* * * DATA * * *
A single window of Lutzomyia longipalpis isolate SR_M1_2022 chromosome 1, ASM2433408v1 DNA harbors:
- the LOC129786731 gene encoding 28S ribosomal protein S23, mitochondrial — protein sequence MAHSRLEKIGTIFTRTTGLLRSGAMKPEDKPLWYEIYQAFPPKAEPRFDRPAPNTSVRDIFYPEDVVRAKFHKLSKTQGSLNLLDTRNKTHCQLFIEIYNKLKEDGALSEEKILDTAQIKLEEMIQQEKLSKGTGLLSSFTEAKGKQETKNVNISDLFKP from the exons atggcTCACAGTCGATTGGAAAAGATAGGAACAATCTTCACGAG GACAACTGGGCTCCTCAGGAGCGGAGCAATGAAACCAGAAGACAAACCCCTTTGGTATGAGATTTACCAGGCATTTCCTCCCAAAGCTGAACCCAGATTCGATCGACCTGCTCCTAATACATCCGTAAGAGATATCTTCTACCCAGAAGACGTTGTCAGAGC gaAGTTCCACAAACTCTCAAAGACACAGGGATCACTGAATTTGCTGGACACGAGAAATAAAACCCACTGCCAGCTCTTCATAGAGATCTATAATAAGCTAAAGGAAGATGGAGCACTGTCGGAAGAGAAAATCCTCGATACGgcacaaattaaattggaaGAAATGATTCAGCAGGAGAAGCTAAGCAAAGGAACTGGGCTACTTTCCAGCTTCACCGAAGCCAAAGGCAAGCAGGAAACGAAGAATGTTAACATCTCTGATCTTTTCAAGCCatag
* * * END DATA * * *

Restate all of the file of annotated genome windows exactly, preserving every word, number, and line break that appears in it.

A single window of Lutzomyia longipalpis isolate SR_M1_2022 chromosome 1, ASM2433408v1 DNA harbors:
- the LOC129786731 gene encoding 28S ribosomal protein S23, mitochondrial — protein sequence MAHSRLEKIGTIFTRTTGLLRSGAMKPEDKPLWYEIYQAFPPKAEPRFDRPAPNTSVRDIFYPEDVVRAKFHKLSKTQGSLNLLDTRNKTHCQLFIEIYNKLKEDGALSEEKILDTAQIKLEEMIQQEKLSKGTGLLSSFTEAKGKQETKNVNISDLFKP from the exons atggcTCACAGTCGATTGGAAAAGATAGGAACAATCTTCACGAG GACAACTGGGCTCCTCAGGAGCGGAGCAATGAAACCAGAAGACAAACCCCTTTGGTATGAGATTTACCAGGCATTTCCTCCCAAAGCTGAACCCAGATTCGATCGACCTGCTCCTAATACATCCGTAAGAGATATCTTCTACCCAGAAGACGTTGTCAGAGC gaAGTTCCACAAACTCTCAAAGACACAGGGATCACTGAATTTGCTGGACACGAGAAATAAAACCCACTGCCAGCTCTTCATAGAGATCTATAATAAGCTAAAGGAAGATGGAGCACTGTCGGAAGAGAAAATCCTCGATACGgcacaaattaaattggaaGAAATGATTCAGCAGGAGAAGCTAAGCAAAGGAACTGGGCTACTTTCCAGCTTCACCGAAGCCAAAGGCAAGCAGGAAACGAAGAATGTTAACATCTCTGATCTTTTCAAGCCatag